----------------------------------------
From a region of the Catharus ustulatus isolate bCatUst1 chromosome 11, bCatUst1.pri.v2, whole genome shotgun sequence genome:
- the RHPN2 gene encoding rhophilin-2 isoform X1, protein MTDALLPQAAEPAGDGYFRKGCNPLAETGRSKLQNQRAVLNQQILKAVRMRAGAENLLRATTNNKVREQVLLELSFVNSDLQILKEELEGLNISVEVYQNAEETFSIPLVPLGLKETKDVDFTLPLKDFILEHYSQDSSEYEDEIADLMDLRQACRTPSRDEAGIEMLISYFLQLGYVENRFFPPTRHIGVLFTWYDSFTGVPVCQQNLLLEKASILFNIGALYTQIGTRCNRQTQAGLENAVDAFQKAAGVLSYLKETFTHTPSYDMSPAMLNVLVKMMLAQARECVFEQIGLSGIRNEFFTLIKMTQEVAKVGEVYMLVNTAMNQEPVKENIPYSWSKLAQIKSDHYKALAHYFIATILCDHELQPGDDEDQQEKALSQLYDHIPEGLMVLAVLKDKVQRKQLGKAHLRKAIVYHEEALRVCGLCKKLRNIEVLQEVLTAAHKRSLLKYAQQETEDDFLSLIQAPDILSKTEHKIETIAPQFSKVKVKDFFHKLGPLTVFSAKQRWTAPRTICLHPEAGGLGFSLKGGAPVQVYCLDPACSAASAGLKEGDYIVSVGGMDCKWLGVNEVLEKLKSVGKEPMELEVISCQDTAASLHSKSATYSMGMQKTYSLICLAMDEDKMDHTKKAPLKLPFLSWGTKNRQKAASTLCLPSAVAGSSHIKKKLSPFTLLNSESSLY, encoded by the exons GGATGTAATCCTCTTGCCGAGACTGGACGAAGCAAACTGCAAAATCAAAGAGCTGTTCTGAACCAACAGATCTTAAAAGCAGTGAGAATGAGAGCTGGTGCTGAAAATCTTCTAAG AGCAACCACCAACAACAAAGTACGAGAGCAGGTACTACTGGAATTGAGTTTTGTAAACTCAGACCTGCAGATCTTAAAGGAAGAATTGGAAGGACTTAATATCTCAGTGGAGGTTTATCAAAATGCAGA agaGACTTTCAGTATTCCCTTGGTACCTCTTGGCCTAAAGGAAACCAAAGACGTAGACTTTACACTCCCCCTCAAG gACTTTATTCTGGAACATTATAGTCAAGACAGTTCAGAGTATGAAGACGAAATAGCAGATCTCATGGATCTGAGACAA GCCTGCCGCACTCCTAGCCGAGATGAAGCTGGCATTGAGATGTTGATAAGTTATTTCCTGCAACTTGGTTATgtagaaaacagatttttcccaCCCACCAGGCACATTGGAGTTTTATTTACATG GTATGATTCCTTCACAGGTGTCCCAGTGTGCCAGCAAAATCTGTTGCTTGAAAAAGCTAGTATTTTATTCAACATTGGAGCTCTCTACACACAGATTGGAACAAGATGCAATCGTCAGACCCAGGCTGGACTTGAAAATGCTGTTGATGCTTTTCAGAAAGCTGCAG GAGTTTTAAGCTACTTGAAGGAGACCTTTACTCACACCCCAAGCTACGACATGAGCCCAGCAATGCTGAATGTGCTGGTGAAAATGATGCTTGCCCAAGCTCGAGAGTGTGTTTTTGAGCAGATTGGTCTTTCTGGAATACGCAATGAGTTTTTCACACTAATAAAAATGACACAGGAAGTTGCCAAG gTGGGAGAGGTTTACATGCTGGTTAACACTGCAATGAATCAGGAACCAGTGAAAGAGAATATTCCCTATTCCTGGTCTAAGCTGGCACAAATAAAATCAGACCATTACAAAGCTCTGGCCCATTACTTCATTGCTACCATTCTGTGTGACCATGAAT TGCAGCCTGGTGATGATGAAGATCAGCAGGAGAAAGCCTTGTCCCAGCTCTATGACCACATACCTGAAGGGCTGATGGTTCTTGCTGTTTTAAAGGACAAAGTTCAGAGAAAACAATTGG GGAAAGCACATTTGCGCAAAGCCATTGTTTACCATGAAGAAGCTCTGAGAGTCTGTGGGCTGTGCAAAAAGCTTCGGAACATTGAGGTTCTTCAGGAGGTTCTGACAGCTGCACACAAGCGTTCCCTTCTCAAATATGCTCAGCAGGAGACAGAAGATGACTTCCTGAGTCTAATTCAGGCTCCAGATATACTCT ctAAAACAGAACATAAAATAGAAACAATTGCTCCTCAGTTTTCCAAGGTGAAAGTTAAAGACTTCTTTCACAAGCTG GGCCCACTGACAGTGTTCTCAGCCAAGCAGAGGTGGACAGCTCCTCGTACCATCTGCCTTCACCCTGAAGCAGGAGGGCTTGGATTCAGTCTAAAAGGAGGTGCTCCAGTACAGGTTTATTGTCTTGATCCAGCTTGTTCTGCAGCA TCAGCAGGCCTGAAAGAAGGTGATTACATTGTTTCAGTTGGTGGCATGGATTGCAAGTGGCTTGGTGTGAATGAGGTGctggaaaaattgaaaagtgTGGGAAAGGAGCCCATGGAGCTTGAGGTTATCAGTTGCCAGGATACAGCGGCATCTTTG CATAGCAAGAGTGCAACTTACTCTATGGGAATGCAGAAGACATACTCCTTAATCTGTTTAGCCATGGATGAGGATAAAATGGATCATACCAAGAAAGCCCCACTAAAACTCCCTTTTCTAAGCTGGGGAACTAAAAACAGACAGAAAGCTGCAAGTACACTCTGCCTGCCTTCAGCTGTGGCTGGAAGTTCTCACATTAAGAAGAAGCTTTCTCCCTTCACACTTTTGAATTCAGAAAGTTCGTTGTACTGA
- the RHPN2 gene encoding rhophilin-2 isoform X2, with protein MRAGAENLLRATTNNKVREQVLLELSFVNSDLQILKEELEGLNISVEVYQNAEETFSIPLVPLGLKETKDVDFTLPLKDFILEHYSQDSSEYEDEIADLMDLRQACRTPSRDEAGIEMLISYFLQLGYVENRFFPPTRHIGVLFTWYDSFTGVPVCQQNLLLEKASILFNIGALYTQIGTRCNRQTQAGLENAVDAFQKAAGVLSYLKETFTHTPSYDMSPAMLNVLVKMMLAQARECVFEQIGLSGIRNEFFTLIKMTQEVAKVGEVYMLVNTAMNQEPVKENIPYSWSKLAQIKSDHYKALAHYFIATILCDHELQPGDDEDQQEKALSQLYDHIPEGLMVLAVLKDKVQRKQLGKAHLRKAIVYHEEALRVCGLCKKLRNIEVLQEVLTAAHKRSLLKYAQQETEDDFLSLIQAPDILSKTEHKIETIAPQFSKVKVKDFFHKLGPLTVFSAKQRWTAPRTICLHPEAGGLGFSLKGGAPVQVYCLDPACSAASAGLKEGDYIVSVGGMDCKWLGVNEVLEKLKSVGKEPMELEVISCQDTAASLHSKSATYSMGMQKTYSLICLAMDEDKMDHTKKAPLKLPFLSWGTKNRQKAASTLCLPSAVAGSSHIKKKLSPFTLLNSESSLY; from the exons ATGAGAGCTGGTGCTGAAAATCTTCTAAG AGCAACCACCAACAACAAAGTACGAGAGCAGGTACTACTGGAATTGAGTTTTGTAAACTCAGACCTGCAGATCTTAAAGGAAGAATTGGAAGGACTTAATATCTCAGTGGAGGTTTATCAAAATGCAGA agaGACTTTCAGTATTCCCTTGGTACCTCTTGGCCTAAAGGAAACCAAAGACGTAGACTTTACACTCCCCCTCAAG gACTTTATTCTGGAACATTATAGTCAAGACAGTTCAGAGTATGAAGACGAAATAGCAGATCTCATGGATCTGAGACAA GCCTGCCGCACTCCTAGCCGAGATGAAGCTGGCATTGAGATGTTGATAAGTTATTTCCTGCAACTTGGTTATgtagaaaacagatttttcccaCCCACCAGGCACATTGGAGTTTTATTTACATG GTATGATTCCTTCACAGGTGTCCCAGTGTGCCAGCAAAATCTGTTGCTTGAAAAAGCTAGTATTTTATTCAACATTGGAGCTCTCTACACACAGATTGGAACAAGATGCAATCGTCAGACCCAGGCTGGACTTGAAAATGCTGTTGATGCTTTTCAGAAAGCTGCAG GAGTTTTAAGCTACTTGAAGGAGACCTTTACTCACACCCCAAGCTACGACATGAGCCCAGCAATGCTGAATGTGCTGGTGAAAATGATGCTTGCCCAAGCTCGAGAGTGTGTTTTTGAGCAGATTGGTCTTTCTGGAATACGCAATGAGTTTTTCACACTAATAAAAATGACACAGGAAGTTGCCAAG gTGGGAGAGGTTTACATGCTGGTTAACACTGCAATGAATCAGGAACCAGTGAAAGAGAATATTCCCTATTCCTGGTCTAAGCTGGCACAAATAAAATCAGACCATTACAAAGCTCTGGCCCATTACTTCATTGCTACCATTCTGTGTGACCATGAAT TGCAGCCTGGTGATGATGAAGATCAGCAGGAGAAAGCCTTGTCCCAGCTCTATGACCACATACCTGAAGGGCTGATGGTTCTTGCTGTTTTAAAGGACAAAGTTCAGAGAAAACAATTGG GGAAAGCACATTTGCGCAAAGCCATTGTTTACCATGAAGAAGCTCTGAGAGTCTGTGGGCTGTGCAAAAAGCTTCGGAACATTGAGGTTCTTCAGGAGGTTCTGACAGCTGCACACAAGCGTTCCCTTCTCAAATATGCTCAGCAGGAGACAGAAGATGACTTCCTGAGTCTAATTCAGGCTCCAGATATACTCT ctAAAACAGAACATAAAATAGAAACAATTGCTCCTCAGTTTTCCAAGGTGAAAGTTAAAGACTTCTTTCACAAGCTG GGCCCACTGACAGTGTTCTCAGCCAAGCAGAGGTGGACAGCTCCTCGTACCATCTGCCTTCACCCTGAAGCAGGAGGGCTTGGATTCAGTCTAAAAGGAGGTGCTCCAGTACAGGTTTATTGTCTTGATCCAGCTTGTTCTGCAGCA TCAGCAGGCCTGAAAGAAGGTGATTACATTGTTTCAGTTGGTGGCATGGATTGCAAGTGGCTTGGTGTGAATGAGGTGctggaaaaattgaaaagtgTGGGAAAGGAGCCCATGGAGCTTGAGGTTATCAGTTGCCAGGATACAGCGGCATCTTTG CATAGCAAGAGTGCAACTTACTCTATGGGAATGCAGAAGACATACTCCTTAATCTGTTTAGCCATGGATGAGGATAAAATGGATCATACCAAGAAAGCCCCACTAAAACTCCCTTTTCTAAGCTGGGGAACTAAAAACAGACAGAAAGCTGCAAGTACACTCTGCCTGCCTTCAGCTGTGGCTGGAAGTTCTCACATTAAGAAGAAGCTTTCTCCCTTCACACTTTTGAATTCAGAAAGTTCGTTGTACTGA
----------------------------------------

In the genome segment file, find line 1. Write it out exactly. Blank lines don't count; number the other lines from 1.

From a region of the Catharus ustulatus isolate bCatUst1 chromosome 11, bCatUst1.pri.v2, whole genome shotgun sequence genome: